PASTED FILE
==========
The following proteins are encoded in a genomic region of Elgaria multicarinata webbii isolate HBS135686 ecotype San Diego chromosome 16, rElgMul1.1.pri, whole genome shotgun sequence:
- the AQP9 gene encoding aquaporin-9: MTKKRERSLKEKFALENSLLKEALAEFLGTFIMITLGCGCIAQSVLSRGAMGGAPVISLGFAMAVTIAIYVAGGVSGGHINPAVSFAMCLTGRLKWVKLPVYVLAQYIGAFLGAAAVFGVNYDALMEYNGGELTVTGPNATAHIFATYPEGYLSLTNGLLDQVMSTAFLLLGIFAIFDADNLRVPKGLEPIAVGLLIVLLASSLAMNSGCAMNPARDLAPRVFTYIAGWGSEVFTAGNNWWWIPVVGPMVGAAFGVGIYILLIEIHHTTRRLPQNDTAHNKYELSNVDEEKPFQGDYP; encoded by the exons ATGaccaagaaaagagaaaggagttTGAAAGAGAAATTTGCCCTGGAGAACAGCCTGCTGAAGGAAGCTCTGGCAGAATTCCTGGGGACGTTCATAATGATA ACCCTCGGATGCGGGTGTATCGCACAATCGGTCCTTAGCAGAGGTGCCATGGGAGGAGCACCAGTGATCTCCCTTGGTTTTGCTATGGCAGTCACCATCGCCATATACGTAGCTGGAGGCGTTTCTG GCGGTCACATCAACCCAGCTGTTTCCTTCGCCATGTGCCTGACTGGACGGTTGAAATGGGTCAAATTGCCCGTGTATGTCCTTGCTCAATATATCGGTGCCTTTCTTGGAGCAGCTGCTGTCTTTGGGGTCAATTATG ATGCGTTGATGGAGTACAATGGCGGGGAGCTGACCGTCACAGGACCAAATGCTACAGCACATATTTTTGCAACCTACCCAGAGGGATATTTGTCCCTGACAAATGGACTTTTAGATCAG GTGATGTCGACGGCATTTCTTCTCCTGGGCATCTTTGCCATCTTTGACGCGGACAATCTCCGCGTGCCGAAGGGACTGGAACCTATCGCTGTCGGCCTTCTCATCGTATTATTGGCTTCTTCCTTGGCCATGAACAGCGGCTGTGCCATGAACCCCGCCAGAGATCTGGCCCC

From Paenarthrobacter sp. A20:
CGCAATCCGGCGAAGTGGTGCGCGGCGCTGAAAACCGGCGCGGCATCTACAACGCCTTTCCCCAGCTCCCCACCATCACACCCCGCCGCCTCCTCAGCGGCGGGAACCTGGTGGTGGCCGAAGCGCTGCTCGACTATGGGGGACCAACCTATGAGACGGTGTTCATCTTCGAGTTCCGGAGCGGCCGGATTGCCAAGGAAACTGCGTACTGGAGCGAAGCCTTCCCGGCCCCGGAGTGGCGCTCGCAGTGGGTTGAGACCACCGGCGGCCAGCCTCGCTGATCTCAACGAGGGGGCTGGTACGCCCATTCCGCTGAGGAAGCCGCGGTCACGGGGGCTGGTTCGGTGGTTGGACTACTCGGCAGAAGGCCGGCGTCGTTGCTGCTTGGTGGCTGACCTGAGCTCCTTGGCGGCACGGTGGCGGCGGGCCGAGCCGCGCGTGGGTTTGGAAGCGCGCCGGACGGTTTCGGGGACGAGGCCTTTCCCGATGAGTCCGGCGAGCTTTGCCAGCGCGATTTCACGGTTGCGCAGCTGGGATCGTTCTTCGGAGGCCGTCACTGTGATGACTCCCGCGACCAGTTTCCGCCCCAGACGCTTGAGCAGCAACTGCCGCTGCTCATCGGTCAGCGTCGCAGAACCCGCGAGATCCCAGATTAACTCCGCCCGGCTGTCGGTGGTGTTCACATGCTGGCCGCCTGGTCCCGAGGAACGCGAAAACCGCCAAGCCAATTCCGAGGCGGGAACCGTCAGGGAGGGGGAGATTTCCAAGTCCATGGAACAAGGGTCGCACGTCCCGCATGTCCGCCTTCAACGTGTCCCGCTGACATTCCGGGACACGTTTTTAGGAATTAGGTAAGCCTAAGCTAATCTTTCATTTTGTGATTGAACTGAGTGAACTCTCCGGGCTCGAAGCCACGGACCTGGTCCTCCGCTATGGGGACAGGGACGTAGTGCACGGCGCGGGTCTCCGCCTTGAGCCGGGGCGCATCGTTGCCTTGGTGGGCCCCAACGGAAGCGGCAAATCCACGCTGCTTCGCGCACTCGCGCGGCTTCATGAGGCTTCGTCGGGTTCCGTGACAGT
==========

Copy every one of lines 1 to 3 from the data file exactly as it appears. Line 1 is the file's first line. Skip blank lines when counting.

The following proteins are encoded in a genomic region of Elgaria multicarinata webbii isolate HBS135686 ecotype San Diego chromosome 16, rElgMul1.1.pri, whole genome shotgun sequence:
- the AQP9 gene encoding aquaporin-9: MTKKRERSLKEKFALENSLLKEALAEFLGTFIMITLGCGCIAQSVLSRGAMGGAPVISLGFAMAVTIAIYVAGGVSGGHINPAVSFAMCLTGRLKWVKLPVYVLAQYIGAFLGAAAVFGVNYDALMEYNGGELTVTGPNATAHIFATYPEGYLSLTNGLLDQVMSTAFLLLGIFAIFDADNLRVPKGLEPIAVGLLIVLLASSLAMNSGCAMNPARDLAPRVFTYIAGWGSEVFTAGNNWWWIPVVGPMVGAAFGVGIYILLIEIHHTTRRLPQNDTAHNKYELSNVDEEKPFQGDYP; encoded by the exons ATGaccaagaaaagagaaaggagttTGAAAGAGAAATTTGCCCTGGAGAACAGCCTGCTGAAGGAAGCTCTGGCAGAATTCCTGGGGACGTTCATAATGATA ACCCTCGGATGCGGGTGTATCGCACAATCGGTCCTTAGCAGAGGTGCCATGGGAGGAGCACCAGTGATCTCCCTTGGTTTTGCTATGGCAGTCACCATCGCCATATACGTAGCTGGAGGCGTTTCTG GCGGTCACATCAACCCAGCTGTTTCCTTCGCCATGTGCCTGACTGGACGGTTGAAATGGGTCAAATTGCCCGTGTATGTCCTTGCTCAATATATCGGTGCCTTTCTTGGAGCAGCTGCTGTCTTTGGGGTCAATTATG ATGCGTTGATGGAGTACAATGGCGGGGAGCTGACCGTCACAGGACCAAATGCTACAGCACATATTTTTGCAACCTACCCAGAGGGATATTTGTCCCTGACAAATGGACTTTTAGATCAG GTGATGTCGACGGCATTTCTTCTCCTGGGCATCTTTGCCATCTTTGACGCGGACAATCTCCGCGTGCCGAAGGGACTGGAACCTATCGCTGTCGGCCTTCTCATCGTATTATTGGCTTCTTCCTTGGCCATGAACAGCGGCTGTGCCATGAACCCCGCCAGAGATCTGGCCCC

From Paenarthrobacter sp. A20: